Women on the Verge: Lipsky’s Overwrought Portrait of Dysfunction
Those having experienced the independent cinema styling of Jeff Lipsky won’t be surprised by the end product of his latest overblown cascade of maudlin litanies in Mad Women. A forced provocation ruinously scored by an endless patter of affected, hopelessly insincere bits of dialogue, the ineptitude is exacerbated by this being Lipsky’s sixth feature, and yet this production bears the same marks of amateurism as his previous endeavors. Shrill, annoying, and as graceful to observe as a symphony of tapered fingernails viciously excoriating a football field sized chalk board, the end result features overly rehearsed actors floundering through endless, exaggerated monologues.
Nevada Smith (Katie Lynn Stokes) is the product of a seemingly affluent environment. Residing in the privileged community known as Iris Glen, she is the second of three children belonging to her dentist father Richard (Reed Birney) and mother Harper (Christina Starbuck). We gather bits and pieces about the considerable dysfunction in their family, beginning with Harper’s run for office following a scandalous prison sentence where she was caught up in a murder plot to assassinate a man targeting abortion doctors. Harper has grand plans for Iris Glen, and as we learn of her aspirations to bulldoze cemeteries to make space for the living and eventually call for the secession of their area from the rest of the nation, we catch other glimpses of their family. Father Richard is eventually charged with statutory rape. Consuming LSD with Harper at a John Fogerty concert, he locked himself in the men’s bathroom and amidst spray painting a mural on the floor has his way with a sixteen year old female, an act that haunts him. With her parents attempting to navigate through these problems, dad goes to prison and Nevada isn’t sure where she fits in anymore. Her youngest sister died tragically as a child, while her elder sister joined Doctors Without Borders and is only available via Skype. Eventually, Nevada develops an unhealthy relationship with her mother around the same time a secret admirer, Otto (Eli Percy), makes his presence known.
Despite utilizing different cinematographers on each of his features, the technical proficiency retains the same prominently puttering, stagey pallor, thanks in part for Lipsky’s insistence on barging in on his characters in such a way it seems evident actors were just standing around, jumping immediately into the ‘take.’ Mad Women is no exception, with Valentina Caniglia taking credit for tiresome framing.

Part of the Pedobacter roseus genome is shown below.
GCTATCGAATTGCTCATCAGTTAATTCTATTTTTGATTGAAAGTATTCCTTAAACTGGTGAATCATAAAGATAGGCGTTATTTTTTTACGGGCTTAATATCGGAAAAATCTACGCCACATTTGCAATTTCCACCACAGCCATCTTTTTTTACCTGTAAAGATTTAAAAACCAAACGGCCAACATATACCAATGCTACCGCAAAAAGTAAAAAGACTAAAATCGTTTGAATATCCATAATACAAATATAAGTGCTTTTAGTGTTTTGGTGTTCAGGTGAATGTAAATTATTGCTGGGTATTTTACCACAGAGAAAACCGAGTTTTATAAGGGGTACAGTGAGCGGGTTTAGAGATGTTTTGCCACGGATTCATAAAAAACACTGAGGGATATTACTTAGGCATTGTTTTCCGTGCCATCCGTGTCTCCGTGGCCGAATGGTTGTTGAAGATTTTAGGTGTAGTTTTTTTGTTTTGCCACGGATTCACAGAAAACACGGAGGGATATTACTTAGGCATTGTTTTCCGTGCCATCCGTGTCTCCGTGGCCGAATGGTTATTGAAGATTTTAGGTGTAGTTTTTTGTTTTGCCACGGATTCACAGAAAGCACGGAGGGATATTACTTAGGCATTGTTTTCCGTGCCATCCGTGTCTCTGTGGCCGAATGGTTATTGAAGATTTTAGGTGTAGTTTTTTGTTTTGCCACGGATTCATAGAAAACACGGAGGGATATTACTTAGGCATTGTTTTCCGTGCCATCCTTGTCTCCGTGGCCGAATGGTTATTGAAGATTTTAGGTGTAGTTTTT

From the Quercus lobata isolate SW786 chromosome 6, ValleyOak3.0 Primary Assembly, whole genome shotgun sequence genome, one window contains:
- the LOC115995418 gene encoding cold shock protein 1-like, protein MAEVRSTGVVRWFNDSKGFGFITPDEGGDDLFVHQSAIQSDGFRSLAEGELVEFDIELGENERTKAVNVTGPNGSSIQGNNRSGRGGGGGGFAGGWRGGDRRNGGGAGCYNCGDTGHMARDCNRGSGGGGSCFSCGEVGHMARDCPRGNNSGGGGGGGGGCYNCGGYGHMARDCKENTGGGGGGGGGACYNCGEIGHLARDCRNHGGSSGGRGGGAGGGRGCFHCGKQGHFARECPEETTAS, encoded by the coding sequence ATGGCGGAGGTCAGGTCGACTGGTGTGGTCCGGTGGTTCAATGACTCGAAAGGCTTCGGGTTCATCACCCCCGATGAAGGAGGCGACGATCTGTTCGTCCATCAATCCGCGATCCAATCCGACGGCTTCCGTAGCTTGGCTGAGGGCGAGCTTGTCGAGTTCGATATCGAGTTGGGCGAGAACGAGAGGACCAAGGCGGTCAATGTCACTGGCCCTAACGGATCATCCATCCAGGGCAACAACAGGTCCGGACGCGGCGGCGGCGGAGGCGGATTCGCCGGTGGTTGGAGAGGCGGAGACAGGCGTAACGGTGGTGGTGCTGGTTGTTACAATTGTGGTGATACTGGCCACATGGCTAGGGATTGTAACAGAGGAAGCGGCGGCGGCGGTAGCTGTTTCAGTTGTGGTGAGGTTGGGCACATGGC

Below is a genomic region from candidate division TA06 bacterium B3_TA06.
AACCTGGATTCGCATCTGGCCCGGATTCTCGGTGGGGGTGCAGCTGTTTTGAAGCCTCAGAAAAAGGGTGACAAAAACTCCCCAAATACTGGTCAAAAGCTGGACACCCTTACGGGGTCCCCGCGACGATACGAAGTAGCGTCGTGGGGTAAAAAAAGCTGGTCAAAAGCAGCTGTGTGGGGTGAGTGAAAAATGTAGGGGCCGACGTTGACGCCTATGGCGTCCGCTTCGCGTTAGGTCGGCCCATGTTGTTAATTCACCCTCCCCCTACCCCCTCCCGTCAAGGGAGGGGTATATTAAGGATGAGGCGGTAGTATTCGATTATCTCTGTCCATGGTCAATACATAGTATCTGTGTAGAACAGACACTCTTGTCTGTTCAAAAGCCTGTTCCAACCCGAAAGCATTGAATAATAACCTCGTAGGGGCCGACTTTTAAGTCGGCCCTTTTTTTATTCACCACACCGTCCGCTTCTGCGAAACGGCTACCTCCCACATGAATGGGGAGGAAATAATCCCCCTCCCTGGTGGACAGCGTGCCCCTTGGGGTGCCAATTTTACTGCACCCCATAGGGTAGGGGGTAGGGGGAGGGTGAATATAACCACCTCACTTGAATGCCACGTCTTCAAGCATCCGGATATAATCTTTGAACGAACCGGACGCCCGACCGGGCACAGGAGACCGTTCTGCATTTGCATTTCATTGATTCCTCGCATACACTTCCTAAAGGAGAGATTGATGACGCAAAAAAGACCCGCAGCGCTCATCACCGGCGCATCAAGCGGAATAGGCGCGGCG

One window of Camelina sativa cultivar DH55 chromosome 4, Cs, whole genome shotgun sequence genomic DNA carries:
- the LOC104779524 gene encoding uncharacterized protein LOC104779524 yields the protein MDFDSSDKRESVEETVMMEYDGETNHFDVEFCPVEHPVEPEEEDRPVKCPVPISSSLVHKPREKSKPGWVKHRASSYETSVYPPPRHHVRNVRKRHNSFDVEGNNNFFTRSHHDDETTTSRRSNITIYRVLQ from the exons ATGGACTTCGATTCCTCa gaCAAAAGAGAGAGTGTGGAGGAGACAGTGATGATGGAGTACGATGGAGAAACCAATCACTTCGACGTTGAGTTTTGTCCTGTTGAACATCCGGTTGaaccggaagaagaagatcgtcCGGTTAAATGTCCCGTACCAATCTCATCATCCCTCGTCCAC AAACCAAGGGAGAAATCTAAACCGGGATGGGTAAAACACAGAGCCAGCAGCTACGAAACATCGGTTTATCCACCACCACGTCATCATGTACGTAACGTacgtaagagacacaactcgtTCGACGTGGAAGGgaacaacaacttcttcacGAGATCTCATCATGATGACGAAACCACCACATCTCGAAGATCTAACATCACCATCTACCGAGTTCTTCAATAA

We jump back and forth through Nevada’s (who shares a name with a late 1960’s Steve McQueen character) increasingly troubled familial history, continually returning to the family’s high point where her mother gives a grandiloquent speech in her bid for political office. Actress Kelsey Lynn Stokes may take center stage, but it’s a risibly thankless role, thanks mostly to Lipsky’s infantile monologues.
At the film’s delirious height of outrageousness, Nevada must explain to her boyfriend Otto she’s been concurrently engaged in an incestuous relationship with her mother, as we’re treated to a wildly uncomfortable visual sequence to prove everyone’s seriousness. While there may be certain perverse glee to be attained, Lipsky’s heavy-handedness crashes through a scenario requiring an expert balance to succeed. Nevada explains to a confidante she searched for ‘hours’ at the public library on the internet for a ‘positive, healthy’ example of a sexual relationship between a mother and daughter.”This nugget is one of many eye-rollers, as nearly every monologue Stokes ‘acts’ through contains such leaden nuance (“I’m obsessed with palindromes!”). The style recalls the soft, whispery diatribes utterbed by ingénues featured in Atom Egoyan films, lisping through patches of enlightened observations in their relation to the narrative.
Accomplished cast members such as Reed Birney (his credit in House of Cards dominates the film’s marketing materials) are as equally stilted as lesser knowns, though the continual return to Harper’s discordant political speech is not an appealing sketch for actress Christina Starbuck. With a running time eclipsing two hours, Mad Women is a conflagrant bit of ostentatious filmmaking, featuring ideas concerning identity and dysfunction stillborn in Lipsky’s celluloid resin.